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Immunoglobulin E induces VEGF production in mast cells and potentiates their pro-tumorigenic actions through a Fyn kinase-dependent mechanism.

Jiménez-Andrade GY, Ibarra-Sánchez A, González D, Lamas M, González-Espinosa C - J Hematol Oncol (2013)

Bottom Line: Although effects of IgE have been suggested to relay on the low-intensity activation of distinct effector elements of the immune system, such as mast cells (MC), experimental evidence on the role of IgE-induced production of inflammatory mediators on specific pathologies is scarce.In this work, we investigated the effect of monomeric IgE (in the absence of antigen) on the production of VEGF in MC, analyzed if monomeric IgE could exacerbate the pro-tumorigenic properties of that cell type and characterized some of the molecular mechanisms behind the effects of IgE on VEGF production and tumor growth.Our data suggest that monomeric IgE, in the absence of antigen, induces VEGF production in MC and in vivo contributes to melanoma tumor growth through a Fyn kinase-dependent mechanism.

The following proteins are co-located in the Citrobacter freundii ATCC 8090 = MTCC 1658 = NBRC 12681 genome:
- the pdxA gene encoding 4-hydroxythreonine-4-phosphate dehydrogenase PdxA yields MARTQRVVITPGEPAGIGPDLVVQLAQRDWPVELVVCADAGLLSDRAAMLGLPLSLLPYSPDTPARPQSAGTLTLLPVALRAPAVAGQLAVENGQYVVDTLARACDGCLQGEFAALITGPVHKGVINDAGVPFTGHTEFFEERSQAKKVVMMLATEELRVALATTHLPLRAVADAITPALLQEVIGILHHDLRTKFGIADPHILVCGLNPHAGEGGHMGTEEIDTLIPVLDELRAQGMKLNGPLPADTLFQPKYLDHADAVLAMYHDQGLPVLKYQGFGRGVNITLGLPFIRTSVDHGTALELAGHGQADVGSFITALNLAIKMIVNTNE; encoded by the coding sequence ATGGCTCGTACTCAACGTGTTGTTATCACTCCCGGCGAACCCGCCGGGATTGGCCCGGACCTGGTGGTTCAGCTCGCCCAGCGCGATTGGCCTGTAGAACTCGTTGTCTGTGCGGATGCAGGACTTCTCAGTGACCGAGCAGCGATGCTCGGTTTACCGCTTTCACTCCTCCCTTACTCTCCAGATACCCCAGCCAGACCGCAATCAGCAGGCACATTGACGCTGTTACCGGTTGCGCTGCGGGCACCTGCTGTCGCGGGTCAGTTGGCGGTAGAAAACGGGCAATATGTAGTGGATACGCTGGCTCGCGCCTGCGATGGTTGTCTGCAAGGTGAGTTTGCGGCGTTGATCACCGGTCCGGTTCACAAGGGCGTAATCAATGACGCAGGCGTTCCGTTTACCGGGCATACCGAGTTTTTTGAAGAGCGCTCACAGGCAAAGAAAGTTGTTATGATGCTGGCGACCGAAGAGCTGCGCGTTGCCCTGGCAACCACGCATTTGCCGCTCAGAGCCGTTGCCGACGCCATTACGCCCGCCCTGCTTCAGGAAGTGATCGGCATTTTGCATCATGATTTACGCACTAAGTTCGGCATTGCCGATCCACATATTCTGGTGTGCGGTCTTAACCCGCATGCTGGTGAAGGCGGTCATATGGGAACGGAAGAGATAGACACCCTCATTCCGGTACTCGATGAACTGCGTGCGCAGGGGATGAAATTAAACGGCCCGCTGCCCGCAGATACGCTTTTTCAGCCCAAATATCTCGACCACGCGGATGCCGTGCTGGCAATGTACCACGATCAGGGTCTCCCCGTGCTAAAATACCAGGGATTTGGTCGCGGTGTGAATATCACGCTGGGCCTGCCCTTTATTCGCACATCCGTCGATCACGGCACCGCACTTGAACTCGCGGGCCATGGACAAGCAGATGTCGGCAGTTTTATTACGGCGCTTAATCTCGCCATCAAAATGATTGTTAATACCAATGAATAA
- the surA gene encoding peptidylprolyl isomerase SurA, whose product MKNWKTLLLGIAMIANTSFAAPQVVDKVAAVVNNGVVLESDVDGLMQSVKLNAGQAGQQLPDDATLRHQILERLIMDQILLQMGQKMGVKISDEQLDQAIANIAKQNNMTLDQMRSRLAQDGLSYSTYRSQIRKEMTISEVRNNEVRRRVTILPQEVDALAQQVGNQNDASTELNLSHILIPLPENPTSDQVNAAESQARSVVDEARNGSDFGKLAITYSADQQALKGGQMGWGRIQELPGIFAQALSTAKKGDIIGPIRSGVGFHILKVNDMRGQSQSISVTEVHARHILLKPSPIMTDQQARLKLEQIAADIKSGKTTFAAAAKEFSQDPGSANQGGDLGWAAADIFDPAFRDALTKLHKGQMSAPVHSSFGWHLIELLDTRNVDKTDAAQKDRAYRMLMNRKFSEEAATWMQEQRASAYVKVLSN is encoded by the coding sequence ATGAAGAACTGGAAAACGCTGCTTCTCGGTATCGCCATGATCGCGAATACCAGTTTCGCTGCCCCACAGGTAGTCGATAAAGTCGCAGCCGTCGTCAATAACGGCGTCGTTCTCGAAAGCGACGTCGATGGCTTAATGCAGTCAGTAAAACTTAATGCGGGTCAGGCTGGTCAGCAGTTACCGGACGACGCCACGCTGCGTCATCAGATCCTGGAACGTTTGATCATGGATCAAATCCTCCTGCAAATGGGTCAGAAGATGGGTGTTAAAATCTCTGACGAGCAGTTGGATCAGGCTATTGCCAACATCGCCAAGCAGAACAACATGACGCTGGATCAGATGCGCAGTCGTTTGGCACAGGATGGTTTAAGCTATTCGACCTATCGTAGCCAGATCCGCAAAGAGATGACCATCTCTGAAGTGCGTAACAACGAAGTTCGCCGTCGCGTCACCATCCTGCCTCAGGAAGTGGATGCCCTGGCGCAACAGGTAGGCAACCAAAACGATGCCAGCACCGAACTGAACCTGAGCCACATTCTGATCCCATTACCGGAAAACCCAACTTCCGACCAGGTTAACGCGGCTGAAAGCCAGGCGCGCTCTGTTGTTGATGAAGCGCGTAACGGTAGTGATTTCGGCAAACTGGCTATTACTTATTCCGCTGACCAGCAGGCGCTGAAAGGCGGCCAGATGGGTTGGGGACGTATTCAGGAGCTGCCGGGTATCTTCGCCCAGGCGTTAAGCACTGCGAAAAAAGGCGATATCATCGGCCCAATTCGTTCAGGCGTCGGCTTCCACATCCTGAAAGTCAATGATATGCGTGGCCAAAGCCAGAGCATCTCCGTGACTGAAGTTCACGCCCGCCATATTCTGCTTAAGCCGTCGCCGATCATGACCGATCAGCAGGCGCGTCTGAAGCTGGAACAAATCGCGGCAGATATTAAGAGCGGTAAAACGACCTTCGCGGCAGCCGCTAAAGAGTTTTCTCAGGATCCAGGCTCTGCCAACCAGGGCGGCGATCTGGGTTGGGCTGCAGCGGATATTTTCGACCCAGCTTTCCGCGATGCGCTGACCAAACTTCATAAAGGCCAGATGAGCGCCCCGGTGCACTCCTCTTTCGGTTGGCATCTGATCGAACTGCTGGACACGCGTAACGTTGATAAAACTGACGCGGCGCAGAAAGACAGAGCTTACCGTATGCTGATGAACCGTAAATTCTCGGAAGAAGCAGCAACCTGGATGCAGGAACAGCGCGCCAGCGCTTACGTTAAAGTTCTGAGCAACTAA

View Article: PubMed Central - HTML - PubMed

Affiliation: Departamento de Farmacobiología, Cinvestav, IPN, Sede Sur, Calzada de los Tenorios 235, Col. Granjas Coapa, Tlalpan CP 14330, Mexico City, Mexico.

ABSTRACT

Background: High concentrations of plasmatic IgE have been related to distinct systemic inflammatory conditions that frequently predispose individuals to hypersensitivity reactions. Although effects of IgE have been suggested to relay on the low-intensity activation of distinct effector elements of the immune system, such as mast cells (MC), experimental evidence on the role of IgE-induced production of inflammatory mediators on specific pathologies is scarce. MC are an important component in tumor microenvironment where they seem to secrete a number of immunomodulatory and angiogenic mediators, such as the Vascular Endothelial Growth Factor (VEGF) by not well-described mechanisms. In this work, we investigated the effect of monomeric IgE (in the absence of antigen) on the production of VEGF in MC, analyzed if monomeric IgE could exacerbate the pro-tumorigenic properties of that cell type and characterized some of the molecular mechanisms behind the effects of IgE on VEGF production and tumor growth.